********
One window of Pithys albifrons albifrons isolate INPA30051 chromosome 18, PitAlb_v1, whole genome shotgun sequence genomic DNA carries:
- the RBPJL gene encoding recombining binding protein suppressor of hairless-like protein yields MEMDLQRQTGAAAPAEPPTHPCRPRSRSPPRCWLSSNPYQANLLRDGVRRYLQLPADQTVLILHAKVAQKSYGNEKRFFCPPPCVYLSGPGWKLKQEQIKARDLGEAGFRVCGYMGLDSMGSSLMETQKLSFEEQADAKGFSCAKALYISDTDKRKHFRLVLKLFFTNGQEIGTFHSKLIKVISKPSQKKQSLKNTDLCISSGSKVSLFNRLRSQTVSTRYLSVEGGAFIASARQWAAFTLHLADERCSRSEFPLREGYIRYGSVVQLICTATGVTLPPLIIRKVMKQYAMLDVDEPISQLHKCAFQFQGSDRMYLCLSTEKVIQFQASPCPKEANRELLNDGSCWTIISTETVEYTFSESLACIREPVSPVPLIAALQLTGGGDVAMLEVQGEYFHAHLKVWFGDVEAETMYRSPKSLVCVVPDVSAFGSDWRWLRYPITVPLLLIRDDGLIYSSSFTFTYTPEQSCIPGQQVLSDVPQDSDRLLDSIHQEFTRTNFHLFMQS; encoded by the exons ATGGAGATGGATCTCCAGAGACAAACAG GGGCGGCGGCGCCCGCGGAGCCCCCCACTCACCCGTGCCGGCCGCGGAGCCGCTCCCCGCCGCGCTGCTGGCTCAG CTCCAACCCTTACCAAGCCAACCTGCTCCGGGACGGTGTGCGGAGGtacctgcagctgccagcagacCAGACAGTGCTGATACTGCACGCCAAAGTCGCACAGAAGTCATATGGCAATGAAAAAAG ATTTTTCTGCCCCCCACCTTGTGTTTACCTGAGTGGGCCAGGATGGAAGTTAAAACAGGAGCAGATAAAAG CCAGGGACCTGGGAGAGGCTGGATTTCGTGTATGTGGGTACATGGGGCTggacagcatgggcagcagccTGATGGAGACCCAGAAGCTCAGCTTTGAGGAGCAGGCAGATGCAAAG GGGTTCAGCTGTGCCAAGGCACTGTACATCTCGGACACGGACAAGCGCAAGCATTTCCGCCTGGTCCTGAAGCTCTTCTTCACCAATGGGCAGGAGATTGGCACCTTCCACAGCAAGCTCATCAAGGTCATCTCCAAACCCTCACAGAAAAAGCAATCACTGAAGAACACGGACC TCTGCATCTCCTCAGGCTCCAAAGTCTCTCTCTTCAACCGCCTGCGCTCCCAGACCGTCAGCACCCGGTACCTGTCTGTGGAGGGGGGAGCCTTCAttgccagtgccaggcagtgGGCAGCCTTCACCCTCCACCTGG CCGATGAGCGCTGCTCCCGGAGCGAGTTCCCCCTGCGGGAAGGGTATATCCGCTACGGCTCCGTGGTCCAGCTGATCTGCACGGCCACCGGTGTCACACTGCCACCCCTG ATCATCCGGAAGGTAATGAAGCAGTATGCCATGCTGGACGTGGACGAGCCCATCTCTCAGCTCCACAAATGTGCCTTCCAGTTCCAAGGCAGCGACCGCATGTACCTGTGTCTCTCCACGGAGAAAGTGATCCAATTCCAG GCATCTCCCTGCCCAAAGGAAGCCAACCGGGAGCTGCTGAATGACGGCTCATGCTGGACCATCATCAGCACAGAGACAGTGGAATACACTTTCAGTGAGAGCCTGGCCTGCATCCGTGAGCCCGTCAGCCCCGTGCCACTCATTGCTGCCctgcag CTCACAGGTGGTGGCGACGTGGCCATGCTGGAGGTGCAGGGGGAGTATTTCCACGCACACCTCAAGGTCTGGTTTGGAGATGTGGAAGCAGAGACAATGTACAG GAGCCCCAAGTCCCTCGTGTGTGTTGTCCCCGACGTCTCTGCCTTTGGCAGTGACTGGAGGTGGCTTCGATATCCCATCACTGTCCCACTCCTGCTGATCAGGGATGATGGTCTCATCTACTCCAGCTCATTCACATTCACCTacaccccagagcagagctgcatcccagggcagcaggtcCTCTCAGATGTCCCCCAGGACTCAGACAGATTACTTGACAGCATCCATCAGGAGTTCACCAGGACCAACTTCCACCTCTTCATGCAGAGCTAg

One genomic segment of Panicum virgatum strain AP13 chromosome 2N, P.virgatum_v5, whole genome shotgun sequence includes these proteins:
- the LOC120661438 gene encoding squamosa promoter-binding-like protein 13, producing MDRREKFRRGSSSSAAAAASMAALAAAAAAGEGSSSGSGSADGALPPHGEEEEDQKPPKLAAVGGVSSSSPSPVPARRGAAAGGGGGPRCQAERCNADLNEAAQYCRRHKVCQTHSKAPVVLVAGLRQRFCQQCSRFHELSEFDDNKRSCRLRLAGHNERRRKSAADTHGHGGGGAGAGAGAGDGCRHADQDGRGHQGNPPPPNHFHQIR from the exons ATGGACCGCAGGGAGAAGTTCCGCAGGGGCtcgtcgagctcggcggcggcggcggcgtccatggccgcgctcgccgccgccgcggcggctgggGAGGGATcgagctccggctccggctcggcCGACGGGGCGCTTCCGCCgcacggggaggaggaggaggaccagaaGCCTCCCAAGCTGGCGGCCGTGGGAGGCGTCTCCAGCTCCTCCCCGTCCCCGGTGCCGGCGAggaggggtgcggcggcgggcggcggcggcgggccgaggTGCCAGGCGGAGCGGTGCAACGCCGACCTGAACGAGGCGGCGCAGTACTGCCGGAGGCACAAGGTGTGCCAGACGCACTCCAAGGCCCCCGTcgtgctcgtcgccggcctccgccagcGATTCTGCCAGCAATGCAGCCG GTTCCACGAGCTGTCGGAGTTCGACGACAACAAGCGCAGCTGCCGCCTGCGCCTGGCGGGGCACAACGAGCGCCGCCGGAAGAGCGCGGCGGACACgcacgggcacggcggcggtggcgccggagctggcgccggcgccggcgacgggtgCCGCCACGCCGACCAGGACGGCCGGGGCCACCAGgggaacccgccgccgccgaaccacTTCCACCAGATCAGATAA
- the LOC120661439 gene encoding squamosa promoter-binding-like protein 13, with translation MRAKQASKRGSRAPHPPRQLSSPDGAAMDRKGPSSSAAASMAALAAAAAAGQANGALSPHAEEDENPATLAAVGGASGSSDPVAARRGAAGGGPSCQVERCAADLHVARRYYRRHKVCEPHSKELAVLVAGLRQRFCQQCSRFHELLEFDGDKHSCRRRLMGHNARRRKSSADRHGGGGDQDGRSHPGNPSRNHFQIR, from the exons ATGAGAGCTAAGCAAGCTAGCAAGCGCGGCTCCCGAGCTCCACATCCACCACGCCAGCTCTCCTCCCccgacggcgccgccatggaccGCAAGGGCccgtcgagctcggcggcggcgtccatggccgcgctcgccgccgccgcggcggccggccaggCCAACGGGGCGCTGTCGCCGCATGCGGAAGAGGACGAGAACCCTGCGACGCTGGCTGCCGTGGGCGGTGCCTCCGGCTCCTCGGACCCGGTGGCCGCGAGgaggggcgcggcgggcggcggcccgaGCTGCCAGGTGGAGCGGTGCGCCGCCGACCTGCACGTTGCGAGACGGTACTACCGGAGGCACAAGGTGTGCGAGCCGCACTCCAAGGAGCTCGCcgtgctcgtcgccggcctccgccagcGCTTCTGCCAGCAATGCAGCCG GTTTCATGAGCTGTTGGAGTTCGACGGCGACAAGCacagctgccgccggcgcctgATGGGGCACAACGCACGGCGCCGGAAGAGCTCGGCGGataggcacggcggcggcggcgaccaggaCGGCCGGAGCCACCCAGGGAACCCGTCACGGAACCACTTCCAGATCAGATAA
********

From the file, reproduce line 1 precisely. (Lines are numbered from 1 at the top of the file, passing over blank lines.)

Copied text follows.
One window of Pithys albifrons albifrons isolate INPA30051 chromosome 18, PitAlb_v1, whole genome shotgun sequence genomic DNA carries: